—Peter S. Beagle
"Real men don't eat quiche," said Flex Crush, ordering a breakfast of steak, prime rib, six eggs, and a loaf of toast.
We were sitting in the professional drivers' section of an all-night truckers' pit stop somewhere west of Tulsa on I-44, discussing the plight of men in today's society. Flex, a 225-pound nuclear-waste driver, who claims to be one of the last Real Men in existence, was pensive:
"American men are all mixed up today," he began, idly cleaning the 12 gauge shotgun that was sitting across his knees. Off in the distance, the sun was just beginning to rise over the tractor trailers in the parking lot.
"There was a time when this was a nation of Ernest Hemingways. Real Men. The kind of guys who could defoliate an entire forest to make a breakfast fire-and then go on to wipe out an endangered species hunting for lunch. But not anymore. We've become a nation of wimps. Pansies. Quiche eaters, Alan Alda types-who cook and clean and relate to their wives, Phil Donahue clones-who are warm and sensitive and vulnerable. It's not enough anymore that we earn a living and protect women and children from plagues, famine, and encyclopedia salesmen. But now we're also supposed to be supportive. And understanding. And sincere."
—Bruce Feirstein, Real Men Don't Eat Quiche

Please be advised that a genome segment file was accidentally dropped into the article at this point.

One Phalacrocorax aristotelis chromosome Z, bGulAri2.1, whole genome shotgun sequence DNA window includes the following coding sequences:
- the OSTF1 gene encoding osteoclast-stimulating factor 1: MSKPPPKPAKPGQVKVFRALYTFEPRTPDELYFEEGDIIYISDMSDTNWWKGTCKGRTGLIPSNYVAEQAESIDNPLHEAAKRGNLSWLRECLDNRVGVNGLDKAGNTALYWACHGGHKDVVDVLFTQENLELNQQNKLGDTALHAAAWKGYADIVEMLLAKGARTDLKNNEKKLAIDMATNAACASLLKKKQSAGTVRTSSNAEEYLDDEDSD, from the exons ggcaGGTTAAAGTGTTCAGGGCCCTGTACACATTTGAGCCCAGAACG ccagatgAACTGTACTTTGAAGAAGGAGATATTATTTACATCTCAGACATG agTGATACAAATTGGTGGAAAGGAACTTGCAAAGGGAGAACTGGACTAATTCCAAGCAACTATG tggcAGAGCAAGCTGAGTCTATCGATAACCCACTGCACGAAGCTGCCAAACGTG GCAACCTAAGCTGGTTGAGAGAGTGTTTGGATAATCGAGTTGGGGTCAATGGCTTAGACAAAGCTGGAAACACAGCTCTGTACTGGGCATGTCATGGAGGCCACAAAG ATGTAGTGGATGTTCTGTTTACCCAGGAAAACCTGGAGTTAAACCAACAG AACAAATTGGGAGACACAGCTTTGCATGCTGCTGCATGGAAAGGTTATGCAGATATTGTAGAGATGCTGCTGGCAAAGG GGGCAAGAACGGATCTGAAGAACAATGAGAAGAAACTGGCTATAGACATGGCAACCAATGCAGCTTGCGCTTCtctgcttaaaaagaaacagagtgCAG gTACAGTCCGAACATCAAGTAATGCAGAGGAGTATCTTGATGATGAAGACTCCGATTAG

A Real Man's Quiche
1 package refrigerated crescent rolls
3 cups cooked, shredded potatoes
3 large eggs, beaten
1 tablespoon chopped green onions
1 cup shredded cheddar cheese
1 cup shredded mozzarella cheese
1/2 cup cooked meat: sausage, crumbled bacon, or diced ham
Coat a 9-inch pie pan with cooking spray. Press triangles of crescent roll dough into pie pan, sealing seams, to form a pie crust. Crimp edges. Combine remaining ingredients in a large bowl, stirring gently. Pour the mixture into the crust. Cover loosely with foil and bake at 400¡ for about 45 minutes. Remove the foil and bake an additional 10 minutes to brown crust. Quiche is done when center is firm.
MAKES 6 TO 8 SERVINGS
From the Hardcover edition.
Most Helpful Customer Reviews
This is my neighbors book and she is an amazing cook. Her recipes are to die for and she is a reallt good author